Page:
SEVENTEEN days after running aground while leaving the NZ South Island port of Picton, Interisland Line’s rail/ro-pax Aratere is resuming Cook Strait service after Maritime New Zealand yesterday [10 July] lifted its detention order.

While speculation, informed by leaks of KiwiRail internal documents highlighted by the NZ First party, continues to swirl over the cause of the grounding MNZ said it had given conditional approval for Aratere to return to service.

Maritime NZ director Kirstie Hewlett said over the past two-and-a-half weeks MNZ had been seeking information on the 21 June grounding from KiwiRail and its Class society, and undertaking an inspection.

“Earlier this week, we inspected the vessel, and observed it undertake several tests while at berth involving systems, processes and equipment. Off the back of these tests we have now lifted the detention notice, but imposed conditions on the operation of the vessel,” Ms Hewlett said.

“These conditions allow Aratere to return to service through a graduated and controlled approach that enables further assurance by KiwiRail, any corrective and preventative measures are implemented, and the vessel is operating safely.”

Initially, the conditions will allow crew and rail freight only (four return sailings), then trucks and their drivers, followed by a limited passenger service, and then full capacity sailings to be permitted. The full return to service is subject to KiwiRail demonstrating it has implemented its return to service plan, and no further issues have been identified.

The harbourmasters in Wellington and Marlborough have also placed conditions around pilotage for Aratere’s exit and entry of the two harbours.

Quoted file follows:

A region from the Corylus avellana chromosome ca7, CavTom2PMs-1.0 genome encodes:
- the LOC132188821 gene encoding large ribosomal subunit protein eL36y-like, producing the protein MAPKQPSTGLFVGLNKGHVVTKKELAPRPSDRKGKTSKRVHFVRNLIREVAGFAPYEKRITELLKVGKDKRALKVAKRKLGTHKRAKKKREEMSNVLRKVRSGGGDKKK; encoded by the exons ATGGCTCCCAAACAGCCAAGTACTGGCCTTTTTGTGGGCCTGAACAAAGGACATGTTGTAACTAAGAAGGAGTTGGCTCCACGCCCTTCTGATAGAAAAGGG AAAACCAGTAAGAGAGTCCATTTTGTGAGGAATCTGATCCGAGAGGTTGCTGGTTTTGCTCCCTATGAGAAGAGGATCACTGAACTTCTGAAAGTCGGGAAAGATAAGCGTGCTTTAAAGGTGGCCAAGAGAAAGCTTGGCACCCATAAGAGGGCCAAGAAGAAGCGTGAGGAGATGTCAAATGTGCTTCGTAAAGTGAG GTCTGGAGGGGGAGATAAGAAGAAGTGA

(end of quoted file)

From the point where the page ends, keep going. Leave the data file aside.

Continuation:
In the coming weeks, MNZ inspectors will also undertake a focused audit on the Interislander fleet. This will look at its processes, procedures, training, risk management as well as looking at how it brings on new equipment and familiarises its personnel,” the authority said.

“Maritime NZ’s inspections and audits are a reflection of a point in time, and the operator, KiwiRail has the primary responsibility for day to day safe operation of the vessel, and its wider fleet,” Ms Hewlett said.

MNZ noted that the investigation into the cause of the grounding is separate from the detention notice and audit and is focusing on exploring the broad range of factors that caused the vessel to ground and will take several months: “However, while the cause of the grounding is yet to be formally determined, MNZ’s preliminary enquiries have found that the incident was not due to a crew member leaving the bridge to make a coffee.”

In a customer advisory Interisland welcomed MNZ’s decision to lift the detention notice and said it was aiming to sail Aratere from Picton to Wellington today (Thursday).

“We will then go through a graduated process as it returns to service. 

“Thank you for your patience and understanding as we worked through this process. We will be in touch with affected customers and passengers directly,” Interisland Line said.